Rotterdam or Anywhere: The Octagon’s Troubled Journey to Holland

UFC-in-Ahoy-e1452204496465-1024x532By Brad Wharton @MMABrad48 This Sunday, the iconic Octagon will land for the first time in a country known as one of the crown jewels of the world’s combat sports scene. Holland is a Kickboxing Mecca, second only to Thailand itself when it comes to developing legendary exponents of the striking arts. The nation has churned out more K­1 champions than any other, and MMA events have taken place there regularly since the mid­-to-­late 90’s… so why has it taken so long for the UFC to set up shop in The Netherlands? A History Lesson In 1995, a cage fight took place in Belgium, just across the border from Holland. Forgive the term ‘cage fight’, but this is exactly what this was; a frightening, all­-or-­nothing, no holds barred (NHB) calamity. Old school fans or MMA historians will recognise the type of event instantly: Slap­dash organisation, fans who didn’t know what to expect and fighters (and officials) who didn’t really know what they were doing. The spectacle (it was still far from being a sport) of NHB was still new, dangerous and exciting. Royce Gracie had begun destroying the myth of Kung­ Fu movie visuals, but there was still an expectation from Joe Public that a martial arts tournament would be comprised of high­-flying, blood­-spurting, bone­-jarring, brutality. While that expectation is almost exclusively more fantasy that reality, on that night at Cage Fight Tournament 1, the baying masses would get their money’s worth. This particularly infamous evening in late ’95 featured mainly Dutch fighters at the business end of the card. Most notably in the grand scheme of things, the infamous Bob Schrijeber fought twice in the tournament due to a mid­-event pull out. Now better known as the coach of UFC fighter Stefan Struve, Schrijber was a cornerstone of the Dutch fight scene in the late 90’s to early 00’s, headlining at the Ahoy (where the UFC will hang their hat this weekend) on numerous occasions. A legendary bouncer and street fighter outside of the ring, even the likes of Bas Rutten spoke of Bob with a respectful awe. As a kid living in Holland, I attended a Schrijber fight where a riot broke out in the crowd. The bout was paused and Bob was handed the MC’s microphone. He mounted the corner post and bellowed “Ga zitten!!” (sit down) at the mayhem below. The rioters did as they were told and the in­-ring fight was allowed to continue. Schrijber’s double duty would not be remembered as the most infamous moment of Cage Fight Tournament 1. That dubious honour would instead go to the equally notorious Dutch kickboxer (and long­time Peter Aerts cohort) Renee Rooze. Rooze was, to be frank, a dirty bastard in the ring. As his fight against Heath Herring years later showed, he had no qualms about soccer kicking and stomping when those techniques were outlawed, so naturally he thrived in an environment where they were encouraged. Andre Van Den Oetelaar, a singlet­-sporting Judoka who had competed in early Pancrase events of somewhat dubious legitimacy, got a rude awakening from Rooze. He tried to bulldoze his man into the cage, but the kickboxer took advantage of the barely five foot high fence, draping his lanky arms over the top to keep the fight in his wheelhouse. It was legal, as far as anyone knew or cared. rooze0309The striker landed short, standing elbows in abundance, before a gut­-twisting knee to the body folded Van Den Oetelaar like laundry. Rooze pounced, dropping 12­6 elbows to his man’s spine and head. The cameras caught a harrowing image of the prone fighter frantically waving for the officials (there were two in the cage) to stop the contest. They didn’t. Rooze stood up and unloaded, alternating three huge stomps to the back of the head with two savage soccer kicks. The pair of hapless referees finally intervened as a towel was thrown in; Van Den Oetelaar sat up bewildered, blood spurting from a deep gash atop his head. This was the unbridled savagery the crowd had paid for, and they roared in approval. Cage Fight Tournament 1 would have repercussions for the Dutch MMA scene far beyond it’s rightful footprint. Many speculate that it was this event which led to the subsequent cage ban/taboo in the Netherlands, with most promoters opting (or being compelled) to hold fights in a traditional kickboxing ring as the scene grew. As a slightly more sanitised version of NHB thrived state­side thanks to the UFC, Dutch promoters took a scatter gun approach to the ‘sport’. Various interpretations of the more sanitised Japanese rule­sets became the norm. Some shows opted for the no gloves, open­hand strikes to the head and rope­breaks of Pancrase. Then there was RINGS Holland, which imported their Japanese counterpart’s format, including standing eight ­counts. One Bad Night One bad night alone would not be enough to stunt a scene though, especially in a country so notoriously, progressive and liberal as The Netherlands. So why has one of the world’s fight capitals never seriously taken to MMA? Before the UFC began their serious commitment to the UK in 2007, the casual British prizefighting fan looked almost exclusively to boxing for their high­-end, live event experience. But Lennox Lewis was long gone, Ricky Hatton had peaked and Joe Calzaghi was soon to retire. The UFC hit the UK at a time when it was crying out for a cool, polished product, moulding the likes of Michael Bisping and Dan Hardy into international stars that could hang on the world stage. The Dutch, conversely, had been consistent world­beaters in the competitive striking realm; there was little need for fans or practitioners to diversify with the likes of Ernesto Hoost, Peter Aerts, Remi Bonjaskey, Ramon Dekkers, Semmy Schilt and more dominating for decades. K­1’s World Grand Prix, essentially the World Cup of kickboxing in its original incarnation from 1993 to 2010, was almost exclusively bossed by the Dutch’s superior technique and will. While MMA in various forms kept it’s head above water in Holland, it was always second fiddle to something they were better at. The Dark Side There has been another, altogether darker and more serious stumbling block obstructing MMA (and combat sports in general) in Holland in recent years. There is a commonly accepted link between crime, prizefighting and martial arts the world over; The Netherlands is no different. Some of the biggest faces in the Dutch fight scene have been linked to organised crime, particularly drug trafficking, over the years. Kyokushin Karate stand­out and long­time Schrijber cornerman Hans Nijman was killed in a gang­-related hit in 2014. Dick Vrij, a Dutch Free Fight pioneer, opted to return to prison while out on probation after authorities informed him that he was on a similar hit list. Former GLORY heavyweight champ Hesdy Gerges was at one point sentenced to 54 months in prison for a conviction related to a Belgian warehouse raid that turned up a Charlie Sheen-bothering 128kg of cocaine. Amsterdam, Holland’s biggest international port and tourist destination, has been redoubling efforts against organised crime under Mayor Eberhard van der Laan since his 2010 election. The firebrand official’s office repeatedly refused to licence a slew of major kickboxing events – including GLORY – since his appointment, with the Mayor himself putting a spotlight on the criminal element that frequented said galas. A Light at the End of the Tunnel With Alistair Overeem and Stefan Struve just days away from headlining Holland’s first ever UFC event, this story has a predictably happy ending. Mayor van der Laan’s stance has softened significantly, to the point that he took part in a 2015 ‘icebreaker’ meeting with some of Dutch kickboxing’s leading lights, apologizing for previous negative condemnations of the sport. Later that year GLORY débuted in Amsterdam at the RAI Exhibition Centre: Not quite the 53,000­ capacity Amsterdam Arena that played host to It’s Showtime in years gone by, but a step up from the Ultimate Glory events crammed into the novelty event space at Amsterdam’s Schipol Airport… the very same events that has originally put the sport in Mayor van der Laan’s cross-hairs. The Dutch still lack a standard­bearer in the UFC. Overeem could well earn a title shot with a win this Sunday, but he is a beautifully flawed heavyweight; always falling just short of greatness inside the Octagon. He’s 35, not ancient for his division, but with 70 professional fights on record since his 1999 debut (and numerous knockout losses to boot), Overeem is more twilight than new dawn. Stefan Struve is – with all due respect – not that guy. Germaine de Randamie ­ the only other Dutch national on the card – seems unlikely to trouble the elite at 135lbs. After Dutch MMA’s brutal beginning and troubled youth, the UFC’s foray into Holland may be the start of something big; a catalyst that will draw some of the nation’s talented kickboxing prospects away from the ring and into the cage at an age where they can still make an impact. UFC’s Fox Sports deal wont hurt either; the network has a solid presence on Dutch TV and with it the ever-alluring draw of mainstream fame. For the first time in a long time, the Dutch combat sports scene is making the news in and of itself, rather than as a backdrop to the latest organised crime tragedy. Finally, the Dutch MMA fans have something to cheer for. All they need now, is someone.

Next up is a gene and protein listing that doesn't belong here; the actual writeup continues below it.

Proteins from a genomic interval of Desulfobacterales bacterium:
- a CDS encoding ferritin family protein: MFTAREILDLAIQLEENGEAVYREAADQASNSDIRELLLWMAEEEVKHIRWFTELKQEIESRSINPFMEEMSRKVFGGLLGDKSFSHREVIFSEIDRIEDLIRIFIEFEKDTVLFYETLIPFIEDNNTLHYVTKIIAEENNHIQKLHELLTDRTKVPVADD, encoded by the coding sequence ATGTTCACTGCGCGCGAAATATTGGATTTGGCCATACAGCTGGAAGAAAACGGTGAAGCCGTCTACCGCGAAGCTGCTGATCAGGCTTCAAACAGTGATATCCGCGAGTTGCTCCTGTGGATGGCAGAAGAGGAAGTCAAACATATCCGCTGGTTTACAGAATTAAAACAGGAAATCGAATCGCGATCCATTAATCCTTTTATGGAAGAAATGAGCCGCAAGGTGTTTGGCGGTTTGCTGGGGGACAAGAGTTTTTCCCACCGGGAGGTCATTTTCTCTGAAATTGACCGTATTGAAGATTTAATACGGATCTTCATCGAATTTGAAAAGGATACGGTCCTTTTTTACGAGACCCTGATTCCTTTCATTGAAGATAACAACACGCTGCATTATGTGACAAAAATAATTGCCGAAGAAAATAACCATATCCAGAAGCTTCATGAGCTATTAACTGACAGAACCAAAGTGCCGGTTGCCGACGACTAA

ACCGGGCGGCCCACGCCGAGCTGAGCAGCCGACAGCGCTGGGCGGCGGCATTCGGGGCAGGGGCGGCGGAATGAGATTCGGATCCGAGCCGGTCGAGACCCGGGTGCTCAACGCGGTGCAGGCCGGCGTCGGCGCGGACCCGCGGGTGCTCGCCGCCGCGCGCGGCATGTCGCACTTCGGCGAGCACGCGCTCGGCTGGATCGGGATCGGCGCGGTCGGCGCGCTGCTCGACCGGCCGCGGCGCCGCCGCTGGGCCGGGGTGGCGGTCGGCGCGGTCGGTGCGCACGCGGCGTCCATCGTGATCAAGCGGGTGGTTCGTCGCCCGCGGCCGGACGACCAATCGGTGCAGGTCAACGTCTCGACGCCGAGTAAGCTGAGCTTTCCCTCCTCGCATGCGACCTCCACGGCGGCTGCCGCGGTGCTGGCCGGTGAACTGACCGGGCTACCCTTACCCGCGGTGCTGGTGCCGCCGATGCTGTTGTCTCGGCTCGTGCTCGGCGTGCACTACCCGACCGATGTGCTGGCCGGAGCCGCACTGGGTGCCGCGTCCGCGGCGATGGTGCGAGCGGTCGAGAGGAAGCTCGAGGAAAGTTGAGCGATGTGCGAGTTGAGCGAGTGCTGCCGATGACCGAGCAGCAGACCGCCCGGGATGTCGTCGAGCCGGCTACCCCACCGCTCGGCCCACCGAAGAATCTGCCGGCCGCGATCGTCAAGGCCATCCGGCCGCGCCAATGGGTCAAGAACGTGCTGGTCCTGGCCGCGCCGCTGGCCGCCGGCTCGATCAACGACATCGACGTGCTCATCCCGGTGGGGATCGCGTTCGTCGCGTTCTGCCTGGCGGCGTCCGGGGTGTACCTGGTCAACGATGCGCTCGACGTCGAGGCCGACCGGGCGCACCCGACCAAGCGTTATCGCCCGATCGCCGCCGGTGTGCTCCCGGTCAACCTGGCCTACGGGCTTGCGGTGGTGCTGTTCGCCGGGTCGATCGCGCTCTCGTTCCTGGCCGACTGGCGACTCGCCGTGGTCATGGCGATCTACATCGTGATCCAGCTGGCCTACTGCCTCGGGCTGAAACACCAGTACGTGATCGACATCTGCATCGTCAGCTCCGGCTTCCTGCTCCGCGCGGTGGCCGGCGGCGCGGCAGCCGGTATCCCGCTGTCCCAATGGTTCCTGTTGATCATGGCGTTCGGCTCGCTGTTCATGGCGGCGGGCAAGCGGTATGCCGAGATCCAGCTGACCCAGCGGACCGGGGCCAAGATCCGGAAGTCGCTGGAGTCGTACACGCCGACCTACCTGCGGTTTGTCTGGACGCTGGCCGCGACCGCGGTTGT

Written by Brad Wharton

Leave a Reply

MMA Odds and Ends for Friday: Evangelista Santos vs. Saad Awad set for Bellator 154, Dhiego Lima signs with Titan FC

UFC Fight Night 87 Newcomer Breakdown: Josh Emmett